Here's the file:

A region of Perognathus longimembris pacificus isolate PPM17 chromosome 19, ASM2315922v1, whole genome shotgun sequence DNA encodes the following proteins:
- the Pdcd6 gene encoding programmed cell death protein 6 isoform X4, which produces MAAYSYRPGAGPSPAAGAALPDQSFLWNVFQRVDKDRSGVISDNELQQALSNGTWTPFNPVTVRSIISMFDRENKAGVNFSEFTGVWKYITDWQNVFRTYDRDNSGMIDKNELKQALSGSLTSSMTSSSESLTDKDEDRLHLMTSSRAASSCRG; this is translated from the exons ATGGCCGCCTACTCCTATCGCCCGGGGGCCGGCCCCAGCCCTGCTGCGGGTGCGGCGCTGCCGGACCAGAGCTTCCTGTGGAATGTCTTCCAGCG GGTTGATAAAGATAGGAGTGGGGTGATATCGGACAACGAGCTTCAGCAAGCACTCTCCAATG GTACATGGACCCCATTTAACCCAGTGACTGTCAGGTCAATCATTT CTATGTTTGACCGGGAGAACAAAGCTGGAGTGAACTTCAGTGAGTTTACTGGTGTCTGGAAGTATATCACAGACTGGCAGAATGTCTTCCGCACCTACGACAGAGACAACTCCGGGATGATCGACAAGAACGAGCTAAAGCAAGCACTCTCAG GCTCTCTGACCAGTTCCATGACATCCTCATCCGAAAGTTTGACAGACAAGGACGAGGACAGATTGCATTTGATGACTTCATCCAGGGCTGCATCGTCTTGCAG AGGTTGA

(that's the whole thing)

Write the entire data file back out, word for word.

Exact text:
A region of Perognathus longimembris pacificus isolate PPM17 chromosome 19, ASM2315922v1, whole genome shotgun sequence DNA encodes the following proteins:
- the Pdcd6 gene encoding programmed cell death protein 6 isoform X4, which produces MAAYSYRPGAGPSPAAGAALPDQSFLWNVFQRVDKDRSGVISDNELQQALSNGTWTPFNPVTVRSIISMFDRENKAGVNFSEFTGVWKYITDWQNVFRTYDRDNSGMIDKNELKQALSGSLTSSMTSSSESLTDKDEDRLHLMTSSRAASSCRG; this is translated from the exons ATGGCCGCCTACTCCTATCGCCCGGGGGCCGGCCCCAGCCCTGCTGCGGGTGCGGCGCTGCCGGACCAGAGCTTCCTGTGGAATGTCTTCCAGCG GGTTGATAAAGATAGGAGTGGGGTGATATCGGACAACGAGCTTCAGCAAGCACTCTCCAATG GTACATGGACCCCATTTAACCCAGTGACTGTCAGGTCAATCATTT CTATGTTTGACCGGGAGAACAAAGCTGGAGTGAACTTCAGTGAGTTTACTGGTGTCTGGAAGTATATCACAGACTGGCAGAATGTCTTCCGCACCTACGACAGAGACAACTCCGGGATGATCGACAAGAACGAGCTAAAGCAAGCACTCTCAG GCTCTCTGACCAGTTCCATGACATCCTCATCCGAAAGTTTGACAGACAAGGACGAGGACAGATTGCATTTGATGACTTCATCCAGGGCTGCATCGTCTTGCAG AGGTTGA